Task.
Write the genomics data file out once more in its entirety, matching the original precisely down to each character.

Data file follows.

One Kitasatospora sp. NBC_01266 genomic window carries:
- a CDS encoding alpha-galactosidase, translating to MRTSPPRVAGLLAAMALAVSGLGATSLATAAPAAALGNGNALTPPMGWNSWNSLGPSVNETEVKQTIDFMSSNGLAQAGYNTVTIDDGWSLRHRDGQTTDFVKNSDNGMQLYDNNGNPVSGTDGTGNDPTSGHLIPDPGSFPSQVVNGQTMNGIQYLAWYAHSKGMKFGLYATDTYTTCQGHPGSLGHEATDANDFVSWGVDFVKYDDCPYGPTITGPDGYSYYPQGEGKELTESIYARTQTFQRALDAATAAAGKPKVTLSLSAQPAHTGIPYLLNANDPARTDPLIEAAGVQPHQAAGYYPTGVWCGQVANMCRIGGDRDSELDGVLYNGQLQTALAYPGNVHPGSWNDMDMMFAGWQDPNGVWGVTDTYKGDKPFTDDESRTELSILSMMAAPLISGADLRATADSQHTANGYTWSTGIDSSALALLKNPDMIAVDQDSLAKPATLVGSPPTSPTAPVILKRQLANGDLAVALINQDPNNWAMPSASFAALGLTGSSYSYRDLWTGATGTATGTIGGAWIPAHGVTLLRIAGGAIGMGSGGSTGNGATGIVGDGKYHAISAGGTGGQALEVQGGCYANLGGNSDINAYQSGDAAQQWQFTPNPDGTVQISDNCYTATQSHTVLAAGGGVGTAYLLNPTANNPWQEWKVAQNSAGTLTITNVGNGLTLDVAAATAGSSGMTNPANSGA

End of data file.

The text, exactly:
One Kitasatospora sp. NBC_01266 genomic window carries:
- a CDS encoding alpha-galactosidase, translating to MRTSPPRVAGLLAAMALAVSGLGATSLATAAPAAALGNGNALTPPMGWNSWNSLGPSVNETEVKQTIDFMSSNGLAQAGYNTVTIDDGWSLRHRDGQTTDFVKNSDNGMQLYDNNGNPVSGTDGTGNDPTSGHLIPDPGSFPSQVVNGQTMNGIQYLAWYAHSKGMKFGLYATDTYTTCQGHPGSLGHEATDANDFVSWGVDFVKYDDCPYGPTITGPDGYSYYPQGEGKELTESIYARTQTFQRALDAATAAAGKPKVTLSLSAQPAHTGIPYLLNANDPARTDPLIEAAGVQPHQAAGYYPTGVWCGQVANMCRIGGDRDSELDGVLYNGQLQTALAYPGNVHPGSWNDMDMMFAGWQDPNGVWGVTDTYKGDKPFTDDESRTELSILSMMAAPLISGADLRATADSQHTANGYTWSTGIDSSALALLKNPDMIAVDQDSLAKPATLVGSPPTSPTAPVILKRQLANGDLAVALINQDPNNWAMPSASFAALGLTGSSYSYRDLWTGATGTATGTIGGAWIPAHGVTLLRIAGGAIGMGSGGSTGNGATGIVGDGKYHAISAGGTGGQALEVQGGCYANLGGNSDINAYQSGDAAQQWQFTPNPDGTVQISDNCYTATQSHTVLAAGGGVGTAYLLNPTANNPWQEWKVAQNSAGTLTITNVGNGLTLDVAAATAGSSGMTNPANSGA